In the next workshop — happening later this week on November 16th — we expect to get more information from CARB about how they plan on tightening the cap and improving the ambition of this landmark climate program. If you’re interested in climate change and this key opportunity to increase ambition, you can tune in to the workshop via Zoom.

Opportunities to address equity

Even as CARB is taking important steps forward to increase the climate ambition of this key program, we continue to encourage the Board to consider additional measures to support equitable environmental outcomes. One option could be facility-level emission caps on polluters operating in disadvantaged communities to ensure that pollution cuts are seen in communities overburdened by air pollution.

The Environmental Justice Advisory Committee has made a number of other recommendations as well, including requiring that offset credits be counted beneath the set emissions cap rather than in addition to allowances, or instituting an emissions containment reserve to modestly increase the ambition of the cap-and-trade program when prices are low. The Independent Emissions Market Advisory Committee has recommended that CARB study and consider these design changes, and EDF also encourages regulators to consider these updates as they review the program.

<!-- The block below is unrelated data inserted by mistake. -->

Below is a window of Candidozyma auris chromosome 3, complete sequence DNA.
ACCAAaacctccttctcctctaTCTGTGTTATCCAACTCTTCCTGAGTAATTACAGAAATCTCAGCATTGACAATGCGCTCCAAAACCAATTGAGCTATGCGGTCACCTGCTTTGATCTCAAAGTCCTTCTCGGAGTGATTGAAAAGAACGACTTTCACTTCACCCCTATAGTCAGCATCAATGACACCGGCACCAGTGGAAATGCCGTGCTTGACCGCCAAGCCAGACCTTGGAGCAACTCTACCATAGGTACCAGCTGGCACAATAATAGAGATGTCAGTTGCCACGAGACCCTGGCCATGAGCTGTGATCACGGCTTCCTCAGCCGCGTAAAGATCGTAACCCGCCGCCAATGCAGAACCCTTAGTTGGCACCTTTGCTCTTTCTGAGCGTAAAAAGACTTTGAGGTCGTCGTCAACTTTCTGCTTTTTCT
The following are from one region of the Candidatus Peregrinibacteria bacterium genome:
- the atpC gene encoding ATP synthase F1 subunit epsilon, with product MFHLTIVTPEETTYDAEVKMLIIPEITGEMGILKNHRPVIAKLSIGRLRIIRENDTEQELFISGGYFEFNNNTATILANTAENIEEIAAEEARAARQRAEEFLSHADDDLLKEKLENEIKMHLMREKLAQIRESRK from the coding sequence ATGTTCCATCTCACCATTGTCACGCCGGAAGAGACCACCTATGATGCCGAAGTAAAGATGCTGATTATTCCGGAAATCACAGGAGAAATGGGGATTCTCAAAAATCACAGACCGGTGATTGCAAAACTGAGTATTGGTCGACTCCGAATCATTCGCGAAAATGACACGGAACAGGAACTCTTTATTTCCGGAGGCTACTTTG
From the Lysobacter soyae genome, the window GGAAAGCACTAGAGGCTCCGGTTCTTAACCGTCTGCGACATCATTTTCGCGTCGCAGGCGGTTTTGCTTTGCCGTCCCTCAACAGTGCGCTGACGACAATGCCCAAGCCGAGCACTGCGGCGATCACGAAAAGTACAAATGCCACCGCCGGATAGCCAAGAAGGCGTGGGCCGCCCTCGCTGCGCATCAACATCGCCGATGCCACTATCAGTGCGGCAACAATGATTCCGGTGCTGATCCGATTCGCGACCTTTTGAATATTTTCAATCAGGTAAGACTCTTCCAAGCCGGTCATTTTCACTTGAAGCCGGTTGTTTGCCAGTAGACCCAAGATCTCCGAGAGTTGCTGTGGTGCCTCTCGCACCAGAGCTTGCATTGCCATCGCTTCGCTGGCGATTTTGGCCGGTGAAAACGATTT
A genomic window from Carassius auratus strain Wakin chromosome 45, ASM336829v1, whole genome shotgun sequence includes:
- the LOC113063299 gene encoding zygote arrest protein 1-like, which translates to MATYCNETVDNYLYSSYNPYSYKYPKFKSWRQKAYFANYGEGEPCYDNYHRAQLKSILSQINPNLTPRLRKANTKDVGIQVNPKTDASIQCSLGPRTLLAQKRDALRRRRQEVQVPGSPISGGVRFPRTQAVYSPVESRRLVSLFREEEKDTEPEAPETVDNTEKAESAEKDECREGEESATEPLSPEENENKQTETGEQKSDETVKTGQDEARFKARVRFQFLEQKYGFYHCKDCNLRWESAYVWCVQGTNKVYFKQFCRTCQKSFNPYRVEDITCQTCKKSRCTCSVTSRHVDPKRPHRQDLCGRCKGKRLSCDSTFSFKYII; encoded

Extending climate leadership beyond California’s borders

Washington state, home to its own cap-and-invest system, announced this month that it plans to pursue linking its program with the joint California-Quebec market. This is a major milestone for state and sub-national climate leadership, and — if California and Quebec also decide to link — is a move that could drive deeper and faster cuts in climate pollution while creating a more stable, predictable market for all. California and Quebec both went through the linkage process to join their markets together in 2014, and they each have their own processes to make a decision about linking with Washington.

With this step forward in Washington, the ball is now in California and Quebec’s court to initiate those processes and facilitate more climate collaboration across borders. We’ll be watching closely for developments in the linkage process, so stay tuned for more updates.